By Johannes Zogbay Zlahn
In an article titled "The TRC Final Report: An Open Letter To The Political Party Leaders in Liberia," which was published on the Perspective Website on June 19, 2012, Mr. Bernard Gbayee Goah ("Mr. Goah") argues, among other things, as follows:
A Tribute to Thomas "Tom" Saah Kamara: My Comrade in the Liberian People's Struggle for Rice & Rights
Andrew Jackson said once, "One man with courage can make a majority." Mike Murdock went on to say, "You will be remembered for two things: the problem you solve or the ones you create." Both statements remind me of my comrade and Liberia's patriotic son, the late Thomas Tom Saah Kamara to whom this tribute is devoted.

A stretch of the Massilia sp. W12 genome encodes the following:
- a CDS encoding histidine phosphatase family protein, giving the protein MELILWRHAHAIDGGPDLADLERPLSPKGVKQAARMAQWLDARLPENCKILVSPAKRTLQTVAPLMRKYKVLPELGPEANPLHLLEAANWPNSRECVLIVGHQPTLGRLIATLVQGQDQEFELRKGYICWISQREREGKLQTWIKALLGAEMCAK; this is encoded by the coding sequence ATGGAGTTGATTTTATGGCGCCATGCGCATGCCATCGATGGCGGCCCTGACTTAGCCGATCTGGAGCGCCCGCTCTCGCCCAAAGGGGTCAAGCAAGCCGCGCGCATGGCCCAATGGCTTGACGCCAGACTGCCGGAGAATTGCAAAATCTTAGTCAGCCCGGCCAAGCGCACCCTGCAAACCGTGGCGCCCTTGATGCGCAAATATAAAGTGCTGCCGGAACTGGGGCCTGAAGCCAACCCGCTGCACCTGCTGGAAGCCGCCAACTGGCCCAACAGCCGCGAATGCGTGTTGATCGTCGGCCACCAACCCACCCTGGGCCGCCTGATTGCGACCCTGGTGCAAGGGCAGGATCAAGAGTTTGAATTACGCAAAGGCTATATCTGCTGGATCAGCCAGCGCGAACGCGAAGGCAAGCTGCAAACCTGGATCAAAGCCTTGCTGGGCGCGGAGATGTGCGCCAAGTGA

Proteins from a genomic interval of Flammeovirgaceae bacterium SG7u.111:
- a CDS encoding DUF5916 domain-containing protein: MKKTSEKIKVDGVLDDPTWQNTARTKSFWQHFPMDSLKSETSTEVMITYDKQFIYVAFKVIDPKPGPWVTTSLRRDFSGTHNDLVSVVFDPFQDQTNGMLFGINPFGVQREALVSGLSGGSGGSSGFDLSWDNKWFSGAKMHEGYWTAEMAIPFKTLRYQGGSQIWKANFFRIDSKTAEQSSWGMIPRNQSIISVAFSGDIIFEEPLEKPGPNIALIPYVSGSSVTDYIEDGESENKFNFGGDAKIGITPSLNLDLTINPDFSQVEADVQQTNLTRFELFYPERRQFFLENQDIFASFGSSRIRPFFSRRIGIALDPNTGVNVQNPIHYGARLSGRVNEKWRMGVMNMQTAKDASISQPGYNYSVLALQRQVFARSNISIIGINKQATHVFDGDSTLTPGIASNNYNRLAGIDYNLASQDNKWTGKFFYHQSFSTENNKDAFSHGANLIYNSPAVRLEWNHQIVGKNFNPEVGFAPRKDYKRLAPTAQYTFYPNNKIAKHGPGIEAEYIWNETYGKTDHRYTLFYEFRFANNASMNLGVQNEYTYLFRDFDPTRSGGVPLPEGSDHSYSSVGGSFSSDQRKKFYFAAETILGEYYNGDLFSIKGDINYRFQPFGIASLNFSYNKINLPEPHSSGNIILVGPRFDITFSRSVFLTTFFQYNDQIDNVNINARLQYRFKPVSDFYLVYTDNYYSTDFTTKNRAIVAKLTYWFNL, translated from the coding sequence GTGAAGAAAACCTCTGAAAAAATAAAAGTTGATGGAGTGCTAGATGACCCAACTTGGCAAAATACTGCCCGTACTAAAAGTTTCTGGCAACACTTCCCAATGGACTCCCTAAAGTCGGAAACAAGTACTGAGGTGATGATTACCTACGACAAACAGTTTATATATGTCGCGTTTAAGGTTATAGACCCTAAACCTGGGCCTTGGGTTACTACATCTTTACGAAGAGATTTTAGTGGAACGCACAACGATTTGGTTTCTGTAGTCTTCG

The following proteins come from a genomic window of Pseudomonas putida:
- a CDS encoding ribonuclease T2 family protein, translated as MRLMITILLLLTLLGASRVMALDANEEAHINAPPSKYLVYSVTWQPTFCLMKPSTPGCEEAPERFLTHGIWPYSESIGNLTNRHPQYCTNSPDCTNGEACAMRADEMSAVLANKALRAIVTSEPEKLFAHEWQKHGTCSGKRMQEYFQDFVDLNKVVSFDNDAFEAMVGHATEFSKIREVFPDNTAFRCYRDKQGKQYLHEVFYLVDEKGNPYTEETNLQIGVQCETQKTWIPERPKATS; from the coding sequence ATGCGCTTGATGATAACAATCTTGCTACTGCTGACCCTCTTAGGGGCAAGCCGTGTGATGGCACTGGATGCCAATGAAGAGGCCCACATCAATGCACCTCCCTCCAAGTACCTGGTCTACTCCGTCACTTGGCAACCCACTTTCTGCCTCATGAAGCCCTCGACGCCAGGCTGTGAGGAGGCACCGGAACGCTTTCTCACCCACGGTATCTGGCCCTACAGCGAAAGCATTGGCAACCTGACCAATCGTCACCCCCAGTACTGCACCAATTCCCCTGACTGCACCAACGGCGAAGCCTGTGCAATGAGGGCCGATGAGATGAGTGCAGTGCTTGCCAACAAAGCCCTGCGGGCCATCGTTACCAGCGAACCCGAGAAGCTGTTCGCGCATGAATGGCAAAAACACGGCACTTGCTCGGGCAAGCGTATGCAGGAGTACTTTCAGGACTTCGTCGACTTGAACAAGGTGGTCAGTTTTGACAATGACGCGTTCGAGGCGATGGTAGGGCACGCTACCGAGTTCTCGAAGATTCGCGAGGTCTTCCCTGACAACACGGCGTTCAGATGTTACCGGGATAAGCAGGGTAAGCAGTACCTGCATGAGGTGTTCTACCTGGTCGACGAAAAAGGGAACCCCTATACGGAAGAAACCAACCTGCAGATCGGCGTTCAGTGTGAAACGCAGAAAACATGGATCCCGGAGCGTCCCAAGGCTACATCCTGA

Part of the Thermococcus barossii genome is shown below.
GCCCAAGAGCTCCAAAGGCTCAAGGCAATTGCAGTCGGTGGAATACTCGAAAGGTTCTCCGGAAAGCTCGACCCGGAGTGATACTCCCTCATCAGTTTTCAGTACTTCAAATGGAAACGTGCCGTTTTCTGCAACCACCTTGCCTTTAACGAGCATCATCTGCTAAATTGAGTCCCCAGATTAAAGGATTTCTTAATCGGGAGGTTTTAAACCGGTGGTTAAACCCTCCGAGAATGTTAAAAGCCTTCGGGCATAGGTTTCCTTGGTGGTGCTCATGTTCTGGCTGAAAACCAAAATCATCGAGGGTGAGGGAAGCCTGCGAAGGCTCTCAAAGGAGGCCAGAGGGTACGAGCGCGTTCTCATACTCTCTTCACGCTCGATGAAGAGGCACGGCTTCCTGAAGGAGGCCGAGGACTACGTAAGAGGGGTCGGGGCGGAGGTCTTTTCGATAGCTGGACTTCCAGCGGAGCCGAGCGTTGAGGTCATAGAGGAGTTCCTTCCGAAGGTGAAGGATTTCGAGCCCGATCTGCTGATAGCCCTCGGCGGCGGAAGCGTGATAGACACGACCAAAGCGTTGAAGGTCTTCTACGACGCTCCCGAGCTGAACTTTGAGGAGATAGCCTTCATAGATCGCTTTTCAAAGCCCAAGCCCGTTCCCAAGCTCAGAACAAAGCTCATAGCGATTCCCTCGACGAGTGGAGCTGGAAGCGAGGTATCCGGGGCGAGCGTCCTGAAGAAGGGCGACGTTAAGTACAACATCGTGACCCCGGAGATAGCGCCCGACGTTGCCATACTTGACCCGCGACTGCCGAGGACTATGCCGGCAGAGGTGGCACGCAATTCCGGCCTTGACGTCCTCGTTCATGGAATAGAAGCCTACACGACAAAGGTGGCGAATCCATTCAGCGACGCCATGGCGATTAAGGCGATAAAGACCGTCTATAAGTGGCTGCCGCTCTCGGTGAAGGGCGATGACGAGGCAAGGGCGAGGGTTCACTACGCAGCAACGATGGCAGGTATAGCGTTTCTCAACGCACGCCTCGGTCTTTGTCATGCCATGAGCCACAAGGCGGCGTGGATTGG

This, Too, Is Tom Kamara!
The TRC Final Report: An Open Letter To The Political Party Leaders in Liberia
Good Governance Is A Prerequisite For National Recovery And Development In Liberia
By Eric S. Kaba
No nation can begin to solve its problems in any serious and meaningful way until and unless it has (or builds) the basic foundations for good governance. One of the foundations of good governance is accountability. An accountable government is one that feels, knows and acknowledges the requirement to answer to the citizenry as a cardinal responsibility. Such a government is composed of people (I call public servants) who do not feel they are better than or above the people who elected them to office and the laws of the country that form the legal and constitutional basis for and of the offices they hold.
Liberia: The Pain is Profound
By Charles Kwalonue Sunwabe, Jr.